Ultimate Guide To Vanguard REIT ETF (VNQ)

by on November 19, 2012 | ETFs Mentioned:

Real estate has long been a popular asset class as it tends to offer excellent long-term returns with relatively low correlation to equities and can also serve as a viable hedge against inflation. One of the best things about the expansion of the ETF universe is the extent to which it has spawned numerous vehicles for investors to easily and cost-effectively gain exposure to otherwise out-of-reach areas of the market like real estate. As the largest fund in the space, and one that holds a sizable portfolio of U.S.-focused REITs, the Vanguard REIT ETF (VNQ, A) warrants a closer look from anyone looking to add real estate exposure to their portfolio [Download 101 ETF Lessons Every Financial Advisor Should Learn].

In A Nutshell

VNQ’s formal name is a pretty clear reflection of what this ETF is about – it seeks to replicate the MSCI US REIT Index. The MSCI US REIT Index is a comprehensive index comprised of U.S. equity REITS, as it represents about 85% of the present U.S. REIT universe. Investability is an important consideration with this index, and MSCI uses its “free float” methodology to reflect the availability of shares for U.S. investors [see How To Pick The Right ETF Every Time].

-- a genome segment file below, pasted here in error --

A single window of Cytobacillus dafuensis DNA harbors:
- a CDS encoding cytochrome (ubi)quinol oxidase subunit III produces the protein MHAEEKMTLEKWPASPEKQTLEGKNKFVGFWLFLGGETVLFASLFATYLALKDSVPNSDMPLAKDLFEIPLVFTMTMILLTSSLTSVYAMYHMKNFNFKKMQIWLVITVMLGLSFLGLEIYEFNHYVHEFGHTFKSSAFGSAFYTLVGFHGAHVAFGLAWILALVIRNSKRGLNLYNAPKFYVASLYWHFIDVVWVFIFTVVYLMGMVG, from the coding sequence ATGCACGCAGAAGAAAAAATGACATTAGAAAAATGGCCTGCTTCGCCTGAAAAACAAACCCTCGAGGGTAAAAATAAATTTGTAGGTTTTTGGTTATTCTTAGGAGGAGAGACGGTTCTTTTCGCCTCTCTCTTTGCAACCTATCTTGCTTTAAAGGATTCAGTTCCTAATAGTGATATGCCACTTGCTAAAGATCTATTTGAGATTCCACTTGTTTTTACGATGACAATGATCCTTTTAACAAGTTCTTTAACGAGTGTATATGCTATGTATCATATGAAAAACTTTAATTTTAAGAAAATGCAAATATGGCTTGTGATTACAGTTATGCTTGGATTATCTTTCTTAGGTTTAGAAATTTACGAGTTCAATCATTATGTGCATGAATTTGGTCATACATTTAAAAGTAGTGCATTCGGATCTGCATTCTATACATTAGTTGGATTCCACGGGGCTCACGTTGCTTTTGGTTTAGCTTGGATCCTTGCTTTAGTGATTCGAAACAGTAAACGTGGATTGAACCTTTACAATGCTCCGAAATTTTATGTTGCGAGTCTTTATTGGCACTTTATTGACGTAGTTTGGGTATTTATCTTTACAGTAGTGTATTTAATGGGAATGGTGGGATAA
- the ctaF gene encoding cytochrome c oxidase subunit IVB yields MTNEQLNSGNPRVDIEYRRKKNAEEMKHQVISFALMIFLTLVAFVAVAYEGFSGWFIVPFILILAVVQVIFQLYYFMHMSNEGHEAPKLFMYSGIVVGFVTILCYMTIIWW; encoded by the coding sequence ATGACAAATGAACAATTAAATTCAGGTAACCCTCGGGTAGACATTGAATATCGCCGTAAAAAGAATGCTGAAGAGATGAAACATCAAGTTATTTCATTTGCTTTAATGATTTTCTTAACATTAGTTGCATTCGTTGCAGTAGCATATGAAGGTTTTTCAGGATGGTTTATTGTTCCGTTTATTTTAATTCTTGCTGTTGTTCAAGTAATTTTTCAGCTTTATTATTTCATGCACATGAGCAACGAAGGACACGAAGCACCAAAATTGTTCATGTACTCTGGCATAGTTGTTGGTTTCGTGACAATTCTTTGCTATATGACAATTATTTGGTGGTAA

This behemoth of a fund has accumulated upwards of $14 billion in assets under management since launching in September of 2004.

What Makes VNQ Unique

The sheer size of VNQ is perhaps the most immediately noteworthy characteristic of this fund – at $14 billion in AUM, VNQ is more than three times larger than the next-largest real estate ETF. Despite that size, it is a relatively concentrated fund, as almost half of the fund’s assets are invested in its ten largest holdings.

Given that the underlying MSCI US REIT index represents so much of the domestic REIT universe, this fund covers a very large portion of the U.S. REIT market, making it a rare “one -stop” option for investors looking to gain exposure to U.S. real estate. VNQ also has solid liquidity, which means that investors can look at this as a viable trading instrument if they so wish [see 5 High-Yielding Real Estate ETFs].